• Cultural and Historical Factors: The historical divide of the Roman Empire into the Western Roman Empire and the Eastern Roman Empire also influences the delineation, with Western Europe being the region influenced by the Western Roman Empire.
The River Rhine is where Western Europe traditionally begins. Photo credit:

Read more: How Many Countries in Western Europe? Everything You Need to Know.

Where does Eastern Europe begin?

Eastern Europe begins to the east of Central European countries like Poland, the Czech Republic, Slovakia, and Hungary. It includes countries such as Belarus, Ukraine, Moldova and the European part of Russia. The Carpathian Mountains and the Danube River serve as significant geographic markers. The historical influence of the Eastern Bloc during the Cold War and cultural ties to Byzantine, Ottoman, and Russian empires play crucial roles in defining the region.

Here’s a more detailed explanation:

  • Poland: Eastern Europe begins to the east of Poland. Poland itself is sometimes considered part of both Central and Eastern Europe due to its location and historical ties.
  • Czech Republic and Slovakia: These countries are firmly in Central Europe, with Eastern Europe beginning to their east.
  • Hungary: Like Poland, Hungary is considered a Central European country with historical ties to Eastern Europe, particularly during the Cold War era.
  • Belarus: Located to the east of Poland, Belarus is firmly in Eastern Europe.
  • Ukraine: Situated to the east of Poland, Slovakia, and Hungary, Ukraine is part of Eastern Europe.
  • Russia: The European part of Russia starts east of the Eastern European countries and extends to the Ural Mountains, which are often considered the geographic boundary between Europe and Asia.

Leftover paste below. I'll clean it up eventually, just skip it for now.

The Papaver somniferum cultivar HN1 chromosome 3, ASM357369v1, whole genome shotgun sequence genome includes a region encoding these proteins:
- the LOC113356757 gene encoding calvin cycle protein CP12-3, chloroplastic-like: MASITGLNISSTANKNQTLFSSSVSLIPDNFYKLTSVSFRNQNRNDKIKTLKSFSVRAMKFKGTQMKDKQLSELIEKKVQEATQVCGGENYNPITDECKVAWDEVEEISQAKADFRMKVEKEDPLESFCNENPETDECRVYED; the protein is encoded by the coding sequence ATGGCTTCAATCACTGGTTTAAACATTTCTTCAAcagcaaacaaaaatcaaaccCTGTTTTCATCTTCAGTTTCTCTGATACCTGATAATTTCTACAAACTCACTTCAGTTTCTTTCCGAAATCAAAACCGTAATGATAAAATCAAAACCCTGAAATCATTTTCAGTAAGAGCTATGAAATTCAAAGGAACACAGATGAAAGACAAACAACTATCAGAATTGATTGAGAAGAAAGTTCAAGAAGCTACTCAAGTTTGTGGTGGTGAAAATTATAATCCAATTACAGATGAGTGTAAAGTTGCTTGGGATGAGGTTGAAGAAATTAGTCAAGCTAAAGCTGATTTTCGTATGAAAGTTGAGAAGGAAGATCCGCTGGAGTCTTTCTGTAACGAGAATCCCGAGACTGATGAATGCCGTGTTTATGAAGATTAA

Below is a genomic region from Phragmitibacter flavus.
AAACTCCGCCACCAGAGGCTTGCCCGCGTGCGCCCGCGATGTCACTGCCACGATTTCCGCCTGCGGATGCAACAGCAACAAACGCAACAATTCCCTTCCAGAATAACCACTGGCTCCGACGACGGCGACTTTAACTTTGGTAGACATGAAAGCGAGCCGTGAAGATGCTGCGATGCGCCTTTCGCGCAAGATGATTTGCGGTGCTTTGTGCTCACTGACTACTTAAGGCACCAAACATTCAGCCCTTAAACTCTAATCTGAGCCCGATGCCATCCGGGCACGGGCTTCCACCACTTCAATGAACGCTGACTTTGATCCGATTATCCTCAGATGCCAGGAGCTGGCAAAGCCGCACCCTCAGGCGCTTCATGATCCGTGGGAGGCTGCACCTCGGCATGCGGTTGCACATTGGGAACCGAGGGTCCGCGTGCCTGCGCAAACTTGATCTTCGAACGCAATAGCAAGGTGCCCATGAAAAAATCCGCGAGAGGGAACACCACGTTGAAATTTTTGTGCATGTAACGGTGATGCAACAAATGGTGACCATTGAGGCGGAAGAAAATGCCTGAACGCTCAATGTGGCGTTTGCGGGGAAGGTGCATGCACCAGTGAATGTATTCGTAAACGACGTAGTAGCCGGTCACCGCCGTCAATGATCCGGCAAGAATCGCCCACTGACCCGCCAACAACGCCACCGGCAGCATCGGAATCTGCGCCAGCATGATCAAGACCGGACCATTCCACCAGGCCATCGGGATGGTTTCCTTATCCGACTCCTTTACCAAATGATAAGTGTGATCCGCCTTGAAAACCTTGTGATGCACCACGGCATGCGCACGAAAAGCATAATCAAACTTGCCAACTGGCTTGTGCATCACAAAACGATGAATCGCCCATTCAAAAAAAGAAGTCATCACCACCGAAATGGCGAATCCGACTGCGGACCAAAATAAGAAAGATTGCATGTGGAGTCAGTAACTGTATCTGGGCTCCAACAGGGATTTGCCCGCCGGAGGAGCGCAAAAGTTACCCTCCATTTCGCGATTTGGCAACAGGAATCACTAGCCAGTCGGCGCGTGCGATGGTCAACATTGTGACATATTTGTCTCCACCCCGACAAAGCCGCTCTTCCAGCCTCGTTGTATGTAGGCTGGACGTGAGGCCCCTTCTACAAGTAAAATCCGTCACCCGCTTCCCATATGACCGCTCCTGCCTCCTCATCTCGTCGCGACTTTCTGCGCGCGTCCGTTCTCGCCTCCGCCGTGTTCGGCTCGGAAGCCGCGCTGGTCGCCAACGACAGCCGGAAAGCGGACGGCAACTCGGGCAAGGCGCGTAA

• Balkan Peninsula: Countries like Serbia, Montenegro, North Macedonia, and Albania are sometimes included in Eastern Europe due to historical and political contexts, although they are geographically part of Southeastern Europe.
  • Baltic States (Estonia, Latvia, Lithuania): While sometimes included in Northern Europe, these countries are often considered part of Eastern Europe due to their historical ties with the Soviet Union.
  • Carpathian Mountains: These mountains form a natural boundary between Central and Eastern Europe, running through parts of Poland, Slovakia, Ukraine, and Romania.
  • Danube River: The Danube flows from Central Europe into Eastern Europe, providing a natural boundary through countries like Hungary, Serbia, and Romania.
  • Historical Division: During the Cold War, Eastern Europe was defined by its inclusion in the Eastern Bloc under Soviet influence. This political history still influences contemporary definitions.
  • Cultural Influences: Eastern Europe has been influenced by Byzantine, Ottoman, and Russian empires, differentiating its cultural and historical development from that of Central Europe.
The River Danube dived Central Europe from Eastern Europe. Photo credit:

Read more: How Many Countries in Eastern Europe? Everything You Need to Know.

Where does Northern Europe begin?

Northern Europe begins to the north of Central Europe, encompassing countries on the Scandinavian Peninsula (Norway, Sweden), Finland, Denmark, Iceland, and the Baltic States (Estonia, Latvia, Lithuania). The Baltic Sea serves as a key geographical marker, separating Northern Europe from Central Europe. The region is characterised by its Viking heritage, historical trade alliances, and modern political and economic cooperation.

Here is a detailed explanation of Northern Europe’s boundaries in relation to Central Europe:

  • Baltic Sea: The Baltic Sea serves as a natural boundary between Central and Northern Europe. Countries bordering the Baltic Sea, such as Germany and Poland, mark the transition from Central to Northern Europe.
  • Germany: Northern Europe begins to the north of Germany. While the northern part of Germany is geographically close to Northern Europe, Germany itself is generally considered part of Central Europe.